There was understandably a lot of anger when the news broke regarding Roberto Martinez’s pay-off by Everton. Only in the world of football can failure be rewarded so handsomely.
Despite being sacked with the club seemingly in a tailspin and the supporters in outright mutiny, Martinez has walked away with more than £10m in his back pocket.
The Spaniard invoked a clause in his contract that demanded Everton pay the remaining three years of his deal.
That totalled £12m but after an independent hearing a figure of £10.75m was agreed with the sum to be paid in one instalment.
The decision to reward Martinez with a bumper five-year deal in the summer of 2014 has proven to be a costly error, especially given the former Wigan boss still had three years left on his existing deal.
However, before we completely lambast the club it pays to remember that the vast majority of the fanbase were delighted when news of the new contract broke.
I know it’s difficult to remember given the two-year long malaise we’ve endured since but Martinez’s first season in charge was magnificent.
The team played some of the finest football seen at Goodison Park in a generation, racking up a record points haul that would have secured Champions League football in four out of the previous five seasons.
Martinez was suddenly seen as one of the brightest talents in the game and was even touted as a future Barcelona manager.
It would have been a dereliction of duty had Everton not sought to tie down their key asset for the long-term. Don’t forget that David Moyes had allowed his contract to run down at Goodison Park in the summer of 2013 that meant he could join Man Utd for nothing.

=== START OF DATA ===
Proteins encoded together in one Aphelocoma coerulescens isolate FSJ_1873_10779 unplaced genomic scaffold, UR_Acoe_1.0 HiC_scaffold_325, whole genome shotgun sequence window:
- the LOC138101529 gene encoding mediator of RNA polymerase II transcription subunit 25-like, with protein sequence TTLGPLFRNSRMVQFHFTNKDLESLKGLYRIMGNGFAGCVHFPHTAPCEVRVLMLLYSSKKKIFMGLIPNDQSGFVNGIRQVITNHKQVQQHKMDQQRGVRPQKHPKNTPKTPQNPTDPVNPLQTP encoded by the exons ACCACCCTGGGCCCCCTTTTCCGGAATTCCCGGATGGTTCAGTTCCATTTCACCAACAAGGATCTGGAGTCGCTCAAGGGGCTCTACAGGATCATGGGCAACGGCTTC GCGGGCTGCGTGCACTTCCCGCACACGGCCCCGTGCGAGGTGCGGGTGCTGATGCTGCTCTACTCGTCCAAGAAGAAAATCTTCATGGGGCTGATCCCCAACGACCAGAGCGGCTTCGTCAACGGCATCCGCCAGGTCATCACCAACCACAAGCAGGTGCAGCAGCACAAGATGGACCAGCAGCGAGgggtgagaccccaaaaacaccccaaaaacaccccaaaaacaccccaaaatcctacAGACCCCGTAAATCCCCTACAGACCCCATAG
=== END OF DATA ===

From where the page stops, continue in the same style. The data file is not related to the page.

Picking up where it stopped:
Not many would have foreseen the dramatic reversal in fortunes in Martinez’s second and third seasons.
Everton’s lawyers tried to use the team’s dreadful form as mitigation for a smaller payout. But with a signed contract in their hand, Martinez’s legal team had a watertight case and the club had little option but to pay the money.
Was it worth it? Definitely. Everton were going nowhere under Martinez and this summer would have certainly seen an exodus of key players.
£10m is nothing compared to the cost of relegation - which is where many believe Everton were heading under their previous manager.
Everton’s biggest mistake was not including break clauses in Martinez’s new deal.
When Moyes was sacked by Man Utd in April 2014 he received just £7m despite signing a six-year contract the previous summer.
United had inserted a clause in Moyes’ contract limiting any pay-off should the club fail to finish in the top four.
It’s surely no coincidence that Moyes was dismissed just days after a defeat to Everton ensured Man United would not qualify for the Champions League.
Similar performance-related clauses in Martinez’s contract would have saved Everton a lot of money
The hope is they have learnt their lesson; football’s unpredictability is one of the game’s enduring appeals so clubs have to try and guard against all eventualities.
There is little point in complaining now though. Everton have a new manager and Martinez is in a new job. It’s time for this chapter to be closed for good and all parties to move on.